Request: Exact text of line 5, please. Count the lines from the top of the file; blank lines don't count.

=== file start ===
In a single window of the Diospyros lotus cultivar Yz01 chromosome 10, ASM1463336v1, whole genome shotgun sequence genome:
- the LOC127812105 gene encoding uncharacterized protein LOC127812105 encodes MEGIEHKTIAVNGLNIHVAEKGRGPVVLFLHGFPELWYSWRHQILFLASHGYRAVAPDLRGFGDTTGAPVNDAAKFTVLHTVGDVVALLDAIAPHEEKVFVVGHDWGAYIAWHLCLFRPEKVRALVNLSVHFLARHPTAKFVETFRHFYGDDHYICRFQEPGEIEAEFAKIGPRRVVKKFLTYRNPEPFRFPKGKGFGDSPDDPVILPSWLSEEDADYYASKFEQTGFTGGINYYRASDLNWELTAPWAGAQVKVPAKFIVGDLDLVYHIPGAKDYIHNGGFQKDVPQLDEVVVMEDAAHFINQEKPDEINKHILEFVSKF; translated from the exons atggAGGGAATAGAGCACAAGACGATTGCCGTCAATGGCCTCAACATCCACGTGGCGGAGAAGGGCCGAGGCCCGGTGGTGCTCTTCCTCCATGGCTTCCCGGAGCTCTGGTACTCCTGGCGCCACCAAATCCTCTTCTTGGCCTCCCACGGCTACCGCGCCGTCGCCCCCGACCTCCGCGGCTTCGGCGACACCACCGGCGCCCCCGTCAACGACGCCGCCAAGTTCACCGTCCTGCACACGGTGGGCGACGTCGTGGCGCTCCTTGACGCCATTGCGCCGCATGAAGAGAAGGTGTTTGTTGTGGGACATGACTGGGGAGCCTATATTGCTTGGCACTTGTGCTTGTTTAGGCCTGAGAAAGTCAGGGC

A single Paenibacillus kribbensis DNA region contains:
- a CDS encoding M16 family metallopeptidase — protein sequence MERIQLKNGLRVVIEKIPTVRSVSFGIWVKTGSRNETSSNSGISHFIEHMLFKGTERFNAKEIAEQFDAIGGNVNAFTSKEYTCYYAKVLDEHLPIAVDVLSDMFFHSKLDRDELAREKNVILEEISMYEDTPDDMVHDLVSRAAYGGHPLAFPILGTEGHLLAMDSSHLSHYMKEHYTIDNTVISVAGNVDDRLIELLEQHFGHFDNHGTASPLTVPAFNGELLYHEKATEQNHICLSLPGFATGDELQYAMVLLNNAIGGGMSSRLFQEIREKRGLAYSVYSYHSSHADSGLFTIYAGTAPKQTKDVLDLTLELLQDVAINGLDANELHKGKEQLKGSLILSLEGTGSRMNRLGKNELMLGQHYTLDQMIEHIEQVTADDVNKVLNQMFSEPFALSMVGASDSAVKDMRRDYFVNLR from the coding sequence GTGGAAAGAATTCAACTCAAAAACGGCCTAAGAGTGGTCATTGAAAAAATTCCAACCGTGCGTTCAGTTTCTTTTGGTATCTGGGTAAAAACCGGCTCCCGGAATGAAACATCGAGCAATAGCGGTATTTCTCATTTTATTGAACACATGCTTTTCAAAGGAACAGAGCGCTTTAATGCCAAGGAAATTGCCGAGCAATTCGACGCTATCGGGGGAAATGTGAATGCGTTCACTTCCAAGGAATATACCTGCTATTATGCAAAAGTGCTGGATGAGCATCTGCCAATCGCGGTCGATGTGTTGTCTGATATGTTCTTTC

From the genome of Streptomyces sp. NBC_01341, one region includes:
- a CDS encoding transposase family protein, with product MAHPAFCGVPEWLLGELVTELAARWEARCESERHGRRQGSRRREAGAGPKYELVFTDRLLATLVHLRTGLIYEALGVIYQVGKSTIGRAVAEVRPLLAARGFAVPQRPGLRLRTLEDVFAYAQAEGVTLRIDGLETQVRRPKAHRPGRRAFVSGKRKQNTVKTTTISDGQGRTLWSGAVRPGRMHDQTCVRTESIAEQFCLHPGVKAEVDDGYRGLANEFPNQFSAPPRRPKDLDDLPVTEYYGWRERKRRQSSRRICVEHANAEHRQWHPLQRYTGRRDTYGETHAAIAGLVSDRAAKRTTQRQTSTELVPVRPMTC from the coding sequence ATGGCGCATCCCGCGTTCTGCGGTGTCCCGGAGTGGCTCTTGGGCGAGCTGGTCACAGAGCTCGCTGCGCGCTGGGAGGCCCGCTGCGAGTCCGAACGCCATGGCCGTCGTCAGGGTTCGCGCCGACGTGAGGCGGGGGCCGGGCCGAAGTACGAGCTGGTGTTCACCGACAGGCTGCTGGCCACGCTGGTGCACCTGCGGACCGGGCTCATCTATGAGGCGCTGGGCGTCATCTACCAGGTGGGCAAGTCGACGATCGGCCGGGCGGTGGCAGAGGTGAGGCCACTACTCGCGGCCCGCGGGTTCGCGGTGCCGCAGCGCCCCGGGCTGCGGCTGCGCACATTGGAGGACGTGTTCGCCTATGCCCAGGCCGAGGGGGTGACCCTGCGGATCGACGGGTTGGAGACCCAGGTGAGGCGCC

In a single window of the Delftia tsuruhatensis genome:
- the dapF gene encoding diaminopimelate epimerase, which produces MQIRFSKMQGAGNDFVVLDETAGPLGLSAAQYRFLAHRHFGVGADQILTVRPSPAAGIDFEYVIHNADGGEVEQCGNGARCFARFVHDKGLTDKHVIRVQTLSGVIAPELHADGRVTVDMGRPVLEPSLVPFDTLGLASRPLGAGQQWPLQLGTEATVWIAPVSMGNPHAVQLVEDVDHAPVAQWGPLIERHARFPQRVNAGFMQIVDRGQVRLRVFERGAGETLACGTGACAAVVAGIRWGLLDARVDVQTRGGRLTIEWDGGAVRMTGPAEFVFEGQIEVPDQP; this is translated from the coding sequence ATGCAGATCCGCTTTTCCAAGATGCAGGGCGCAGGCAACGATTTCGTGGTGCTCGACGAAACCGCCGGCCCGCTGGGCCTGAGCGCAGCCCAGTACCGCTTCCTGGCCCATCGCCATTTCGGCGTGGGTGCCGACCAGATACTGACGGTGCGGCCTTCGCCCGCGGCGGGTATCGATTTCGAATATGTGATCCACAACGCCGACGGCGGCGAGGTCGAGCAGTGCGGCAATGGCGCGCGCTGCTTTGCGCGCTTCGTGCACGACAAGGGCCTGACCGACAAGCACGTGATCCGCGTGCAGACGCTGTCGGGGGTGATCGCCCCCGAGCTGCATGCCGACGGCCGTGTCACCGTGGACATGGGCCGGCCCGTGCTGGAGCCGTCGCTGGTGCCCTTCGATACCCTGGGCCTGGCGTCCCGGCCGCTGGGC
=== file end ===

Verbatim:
From the genome of Streptomyces sp. NBC_01341, one region includes: